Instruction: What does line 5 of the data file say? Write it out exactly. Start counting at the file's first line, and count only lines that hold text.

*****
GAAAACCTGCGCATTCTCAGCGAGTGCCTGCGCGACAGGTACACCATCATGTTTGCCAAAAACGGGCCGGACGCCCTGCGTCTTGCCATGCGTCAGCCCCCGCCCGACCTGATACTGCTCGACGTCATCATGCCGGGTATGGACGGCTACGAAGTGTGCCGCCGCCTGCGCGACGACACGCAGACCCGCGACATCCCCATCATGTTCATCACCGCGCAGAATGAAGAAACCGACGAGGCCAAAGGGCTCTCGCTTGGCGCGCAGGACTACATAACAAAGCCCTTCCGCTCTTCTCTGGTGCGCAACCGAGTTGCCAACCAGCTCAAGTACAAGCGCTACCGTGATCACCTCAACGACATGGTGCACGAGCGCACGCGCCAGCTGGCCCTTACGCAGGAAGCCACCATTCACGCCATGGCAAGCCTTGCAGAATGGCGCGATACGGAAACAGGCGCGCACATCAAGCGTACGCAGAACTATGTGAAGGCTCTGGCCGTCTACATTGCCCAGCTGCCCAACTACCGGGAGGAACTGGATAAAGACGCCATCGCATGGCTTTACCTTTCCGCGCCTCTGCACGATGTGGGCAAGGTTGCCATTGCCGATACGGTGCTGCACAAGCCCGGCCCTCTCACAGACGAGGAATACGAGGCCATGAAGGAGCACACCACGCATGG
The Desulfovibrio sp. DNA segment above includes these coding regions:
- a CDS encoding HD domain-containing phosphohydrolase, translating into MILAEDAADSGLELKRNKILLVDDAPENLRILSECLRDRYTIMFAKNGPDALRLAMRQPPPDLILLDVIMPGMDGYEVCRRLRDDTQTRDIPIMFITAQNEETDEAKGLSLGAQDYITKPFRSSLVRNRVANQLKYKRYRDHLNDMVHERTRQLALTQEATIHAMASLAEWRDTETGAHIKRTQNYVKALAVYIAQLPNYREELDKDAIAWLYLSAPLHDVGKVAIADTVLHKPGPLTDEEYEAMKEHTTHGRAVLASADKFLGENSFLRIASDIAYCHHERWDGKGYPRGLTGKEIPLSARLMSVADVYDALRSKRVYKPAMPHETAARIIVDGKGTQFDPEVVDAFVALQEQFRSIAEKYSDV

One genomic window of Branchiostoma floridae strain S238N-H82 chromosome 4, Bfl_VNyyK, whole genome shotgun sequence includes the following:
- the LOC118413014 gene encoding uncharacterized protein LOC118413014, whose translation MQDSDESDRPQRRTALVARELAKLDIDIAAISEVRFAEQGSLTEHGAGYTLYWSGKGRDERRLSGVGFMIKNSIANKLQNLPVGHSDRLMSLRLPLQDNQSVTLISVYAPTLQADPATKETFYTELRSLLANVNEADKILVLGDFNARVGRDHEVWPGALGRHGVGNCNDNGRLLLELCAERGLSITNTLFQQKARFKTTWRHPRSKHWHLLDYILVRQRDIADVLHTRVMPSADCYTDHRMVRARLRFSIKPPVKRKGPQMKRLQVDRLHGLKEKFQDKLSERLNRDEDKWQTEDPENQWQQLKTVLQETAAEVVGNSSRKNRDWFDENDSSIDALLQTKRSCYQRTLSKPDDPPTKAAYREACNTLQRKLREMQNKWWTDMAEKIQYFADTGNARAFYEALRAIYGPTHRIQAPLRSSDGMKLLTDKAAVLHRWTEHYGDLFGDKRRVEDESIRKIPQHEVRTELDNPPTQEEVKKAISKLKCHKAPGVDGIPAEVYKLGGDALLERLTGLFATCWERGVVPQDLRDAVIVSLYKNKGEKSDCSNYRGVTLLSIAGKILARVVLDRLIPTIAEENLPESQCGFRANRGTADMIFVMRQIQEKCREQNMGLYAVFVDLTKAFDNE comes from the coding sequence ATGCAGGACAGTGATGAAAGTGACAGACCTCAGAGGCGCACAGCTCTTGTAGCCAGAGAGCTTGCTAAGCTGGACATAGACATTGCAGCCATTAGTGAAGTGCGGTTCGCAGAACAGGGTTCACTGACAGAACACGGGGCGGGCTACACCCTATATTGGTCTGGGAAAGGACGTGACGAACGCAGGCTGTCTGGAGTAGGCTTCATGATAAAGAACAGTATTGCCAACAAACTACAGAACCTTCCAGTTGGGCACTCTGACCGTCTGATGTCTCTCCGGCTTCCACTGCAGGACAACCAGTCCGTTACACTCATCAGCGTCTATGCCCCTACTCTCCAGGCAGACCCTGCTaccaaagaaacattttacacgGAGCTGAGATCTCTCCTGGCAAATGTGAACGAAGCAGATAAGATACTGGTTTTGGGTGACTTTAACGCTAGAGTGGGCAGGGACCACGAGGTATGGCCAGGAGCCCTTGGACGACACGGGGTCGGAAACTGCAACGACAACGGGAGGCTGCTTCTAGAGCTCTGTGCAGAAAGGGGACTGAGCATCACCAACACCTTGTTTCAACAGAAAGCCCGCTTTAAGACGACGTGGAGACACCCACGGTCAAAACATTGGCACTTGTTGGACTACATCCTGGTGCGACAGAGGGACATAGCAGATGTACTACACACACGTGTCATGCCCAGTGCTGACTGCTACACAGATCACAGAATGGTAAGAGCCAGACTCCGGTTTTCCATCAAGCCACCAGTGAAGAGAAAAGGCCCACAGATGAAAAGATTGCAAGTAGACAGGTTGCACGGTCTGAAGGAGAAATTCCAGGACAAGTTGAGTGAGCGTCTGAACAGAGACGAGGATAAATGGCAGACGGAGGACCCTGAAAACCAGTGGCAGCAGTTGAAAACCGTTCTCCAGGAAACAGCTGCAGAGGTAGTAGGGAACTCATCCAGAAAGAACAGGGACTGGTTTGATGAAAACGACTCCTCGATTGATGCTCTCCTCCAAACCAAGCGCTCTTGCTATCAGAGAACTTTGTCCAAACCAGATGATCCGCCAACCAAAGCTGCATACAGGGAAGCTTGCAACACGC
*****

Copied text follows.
- the LOC118413014 gene encoding uncharacterized protein LOC118413014, whose translation MQDSDESDRPQRRTALVARELAKLDIDIAAISEVRFAEQGSLTEHGAGYTLYWSGKGRDERRLSGVGFMIKNSIANKLQNLPVGHSDRLMSLRLPLQDNQSVTLISVYAPTLQADPATKETFYTELRSLLANVNEADKILVLGDFNARVGRDHEVWPGALGRHGVGNCNDNGRLLLELCAERGLSITNTLFQQKARFKTTWRHPRSKHWHLLDYILVRQRDIADVLHTRVMPSADCYTDHRMVRARLRFSIKPPVKRKGPQMKRLQVDRLHGLKEKFQDKLSERLNRDEDKWQTEDPENQWQQLKTVLQETAAEVVGNSSRKNRDWFDENDSSIDALLQTKRSCYQRTLSKPDDPPTKAAYREACNTLQRKLREMQNKWWTDMAEKIQYFADTGNARAFYEALRAIYGPTHRIQAPLRSSDGMKLLTDKAAVLHRWTEHYGDLFGDKRRVEDESIRKIPQHEVRTELDNPPTQEEVKKAISKLKCHKAPGVDGIPAEVYKLGGDALLERLTGLFATCWERGVVPQDLRDAVIVSLYKNKGEKSDCSNYRGVTLLSIAGKILARVVLDRLIPTIAEENLPESQCGFRANRGTADMIFVMRQIQEKCREQNMGLYAVFVDLTKAFDNE comes from the coding sequence ATGCAGGACAGTGATGAAAGTGACAGACCTCAGAGGCGCACAGCTCTTGTAGCCAGAGAGCTTGCTAAGCTGGACATAGACATTGCAGCCATTAGTGAAGTGCGGTTCGCAGAACAGGGTTCACTGACAGAACACGGGGCGGGCTACACCCTATATTGGTCTGGGAAAGGACGTGACGAACGCAGGCTGTCTGGAGTAGGCTTCATGATAAAGAACAGTATTGCCAACAAACTACAGAACCTTCCAGTTGGGCACTCTGACCGTCTGATGTCTCTCCGGCTTCCACTGCAGGACAACCAGTCCGTTACACTCATCAGCGTCTATGCCCCTACTCTCCAGGCAGACCCTGCTaccaaagaaacattttacacgGAGCTGAGATCTCTCCTGGCAAATGTGAACGAAGCAGATAAGATACTGGTTTTGGGTGACTTTAACGCTAGAGTGGGCAGGGACCACGAGGTATGGCCAGGAGCCCTTGGACGACACGGGGTCGGAAACTGCAACGACAACGGGAGGCTGCTTCTAGAGCTCTGTGCAGAAAGGGGACTGAGCATCACCAACACCTTGTTTCAACAGAAAGCCCGCTTTAAGACGACGTGGAGACACCCACGGTCAAAACATTGGCACTTGTTGGACTACATCCTGGTGCGACAGAGGGACATAGCAGATGTACTACACACACGTGTCATGCCCAGTGCTGACTGCTACACAGATCACAGAATGGTAAGAGCCAGACTCCGGTTTTCCATCAAGCCACCAGTGAAGAGAAAAGGCCCACAGATGAAAAGATTGCAAGTAGACAGGTTGCACGGTCTGAAGGAGAAATTCCAGGACAAGTTGAGTGAGCGTCTGAACAGAGACGAGGATAAATGGCAGACGGAGGACCCTGAAAACCAGTGGCAGCAGTTGAAAACCGTTCTCCAGGAAACAGCTGCAGAGGTAGTAGGGAACTCATCCAGAAAGAACAGGGACTGGTTTGATGAAAACGACTCCTCGATTGATGCTCTCCTCCAAACCAAGCGCTCTTGCTATCAGAGAACTTTGTCCAAACCAGATGATCCGCCAACCAAAGCTGCATACAGGGAAGCTTGCAACACGC